intel haredi protest 248 88 ap.
(photo credit: AP)
While no breakthrough has emerged from efforts to forge an agreement between hi-tech giant Intel and haredi protesters opposed to the company's operation of its Jerusalem microchip factory on the Jewish day of rest, protests in front of Intel's Har Hotzvim offices this Saturday will be much smaller in scale, according to Rabbi Yosef Rosenfeld, a member of the Council for the Protection of the Sanctity of Shabbat.
Rosenfeld, whose group is one of those leading the opposition to Intel's Shabbat operations, said that "only a small number" of protesters would take part in a Saturday demonstration opposite the plant.
"It won't be like last week or the week before that," Rosenfeld said. "The Eda [Haredit - another one of the groups that have organized the protests] is pushing to move the demonstrations to a weekday, so this weekend there will only be a few protesters."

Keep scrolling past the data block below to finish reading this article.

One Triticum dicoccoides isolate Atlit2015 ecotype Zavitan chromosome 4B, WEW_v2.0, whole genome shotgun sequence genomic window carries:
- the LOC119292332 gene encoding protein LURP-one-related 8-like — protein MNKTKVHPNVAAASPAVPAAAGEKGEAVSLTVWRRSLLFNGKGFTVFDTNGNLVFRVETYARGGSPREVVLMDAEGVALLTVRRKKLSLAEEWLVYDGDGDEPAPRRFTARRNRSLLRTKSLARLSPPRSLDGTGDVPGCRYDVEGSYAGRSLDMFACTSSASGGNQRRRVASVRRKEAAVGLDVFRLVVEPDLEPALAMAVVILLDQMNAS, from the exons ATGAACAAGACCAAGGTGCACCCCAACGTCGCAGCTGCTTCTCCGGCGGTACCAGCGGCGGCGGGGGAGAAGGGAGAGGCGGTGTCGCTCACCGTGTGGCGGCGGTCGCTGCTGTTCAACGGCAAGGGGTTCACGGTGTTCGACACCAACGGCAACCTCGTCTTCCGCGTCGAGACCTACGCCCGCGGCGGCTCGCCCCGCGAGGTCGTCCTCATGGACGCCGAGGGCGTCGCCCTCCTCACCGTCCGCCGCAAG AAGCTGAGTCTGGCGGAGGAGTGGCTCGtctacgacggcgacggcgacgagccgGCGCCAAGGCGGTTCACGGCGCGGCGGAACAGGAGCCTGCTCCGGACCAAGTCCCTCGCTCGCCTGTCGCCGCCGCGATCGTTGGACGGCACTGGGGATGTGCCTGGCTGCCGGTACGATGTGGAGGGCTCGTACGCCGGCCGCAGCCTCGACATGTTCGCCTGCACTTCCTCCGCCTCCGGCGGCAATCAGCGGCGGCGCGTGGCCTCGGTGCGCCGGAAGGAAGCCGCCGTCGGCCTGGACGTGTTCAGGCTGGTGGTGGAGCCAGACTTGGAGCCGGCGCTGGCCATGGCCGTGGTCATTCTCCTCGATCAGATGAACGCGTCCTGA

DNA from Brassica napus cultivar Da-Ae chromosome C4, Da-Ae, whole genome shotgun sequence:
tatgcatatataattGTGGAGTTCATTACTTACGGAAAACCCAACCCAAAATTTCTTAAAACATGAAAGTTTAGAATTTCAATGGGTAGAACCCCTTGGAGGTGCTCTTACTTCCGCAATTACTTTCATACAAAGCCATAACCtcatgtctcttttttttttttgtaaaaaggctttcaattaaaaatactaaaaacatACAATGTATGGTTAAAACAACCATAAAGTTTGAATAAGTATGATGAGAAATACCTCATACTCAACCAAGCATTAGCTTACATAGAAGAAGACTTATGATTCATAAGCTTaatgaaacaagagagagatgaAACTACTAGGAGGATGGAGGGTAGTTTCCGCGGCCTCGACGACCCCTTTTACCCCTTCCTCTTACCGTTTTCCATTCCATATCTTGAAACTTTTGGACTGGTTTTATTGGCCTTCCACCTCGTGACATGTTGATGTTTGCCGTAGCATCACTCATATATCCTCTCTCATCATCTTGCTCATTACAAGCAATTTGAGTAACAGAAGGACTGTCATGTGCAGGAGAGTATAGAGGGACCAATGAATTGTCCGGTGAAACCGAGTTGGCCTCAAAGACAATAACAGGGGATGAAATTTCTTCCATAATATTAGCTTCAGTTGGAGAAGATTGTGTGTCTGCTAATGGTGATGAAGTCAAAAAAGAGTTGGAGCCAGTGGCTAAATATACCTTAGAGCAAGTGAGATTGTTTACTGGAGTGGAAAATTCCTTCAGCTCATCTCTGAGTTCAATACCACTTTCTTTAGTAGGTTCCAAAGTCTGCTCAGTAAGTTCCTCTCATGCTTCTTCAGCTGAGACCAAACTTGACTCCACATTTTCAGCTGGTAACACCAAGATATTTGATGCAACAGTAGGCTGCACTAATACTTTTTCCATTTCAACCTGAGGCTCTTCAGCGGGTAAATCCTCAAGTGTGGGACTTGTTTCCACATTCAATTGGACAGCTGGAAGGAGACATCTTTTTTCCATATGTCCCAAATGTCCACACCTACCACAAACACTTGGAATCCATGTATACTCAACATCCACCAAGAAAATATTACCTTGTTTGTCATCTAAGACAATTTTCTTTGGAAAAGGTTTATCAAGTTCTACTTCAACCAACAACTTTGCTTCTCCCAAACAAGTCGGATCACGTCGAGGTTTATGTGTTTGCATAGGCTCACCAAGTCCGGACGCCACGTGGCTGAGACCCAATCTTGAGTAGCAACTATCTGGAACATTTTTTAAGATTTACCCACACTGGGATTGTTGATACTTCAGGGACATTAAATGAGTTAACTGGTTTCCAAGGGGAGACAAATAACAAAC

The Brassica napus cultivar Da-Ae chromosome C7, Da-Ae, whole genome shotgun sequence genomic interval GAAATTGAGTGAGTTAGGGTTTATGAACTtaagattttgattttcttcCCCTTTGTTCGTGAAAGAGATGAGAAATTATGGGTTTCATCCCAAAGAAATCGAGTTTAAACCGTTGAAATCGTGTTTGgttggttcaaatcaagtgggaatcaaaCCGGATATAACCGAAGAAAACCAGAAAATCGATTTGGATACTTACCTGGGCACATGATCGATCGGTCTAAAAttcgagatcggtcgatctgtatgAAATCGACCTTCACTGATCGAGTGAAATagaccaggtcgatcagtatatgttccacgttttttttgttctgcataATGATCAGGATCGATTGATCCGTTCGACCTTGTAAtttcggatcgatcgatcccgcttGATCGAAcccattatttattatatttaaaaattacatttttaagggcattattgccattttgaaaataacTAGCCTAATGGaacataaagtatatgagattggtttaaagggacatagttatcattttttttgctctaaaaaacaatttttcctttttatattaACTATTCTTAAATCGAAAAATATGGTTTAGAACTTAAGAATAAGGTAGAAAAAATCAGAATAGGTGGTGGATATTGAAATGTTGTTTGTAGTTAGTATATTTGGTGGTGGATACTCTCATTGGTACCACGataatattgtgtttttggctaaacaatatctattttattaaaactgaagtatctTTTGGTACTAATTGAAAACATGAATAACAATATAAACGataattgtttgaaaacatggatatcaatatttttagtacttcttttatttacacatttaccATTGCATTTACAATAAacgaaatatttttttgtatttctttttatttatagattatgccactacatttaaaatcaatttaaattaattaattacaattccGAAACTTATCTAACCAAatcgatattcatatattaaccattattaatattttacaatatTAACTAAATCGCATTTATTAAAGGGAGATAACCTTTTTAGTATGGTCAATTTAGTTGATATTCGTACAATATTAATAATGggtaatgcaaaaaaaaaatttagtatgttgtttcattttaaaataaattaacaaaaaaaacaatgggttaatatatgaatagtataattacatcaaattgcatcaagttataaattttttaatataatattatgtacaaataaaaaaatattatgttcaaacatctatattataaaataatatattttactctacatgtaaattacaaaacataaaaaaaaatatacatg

Furthermore, Rosenfeld said, while no agreement has been signed, negotiations are still ongoing and could result in a deal even before Saturday.
The recent Shabbat unrest began two weeks ago, when haredi leaders announced that they would oppose the opening of a new microchip plant at Intel's offices in the Har Hotzvim industrial park, since the company would be employing Jewish workers on Shabbat.
The first protest, which was held the following Saturday afternoon, drew a crowd of some 1500 haredim and became increasingly violent as they threw rocks at police and traded blows with journalists who were covering the event.
Last week's protest was smaller in size, and markedly more docile. However, both city and Intel officials are keeping a close eye on the situation, wary that it could again spin out of control.Â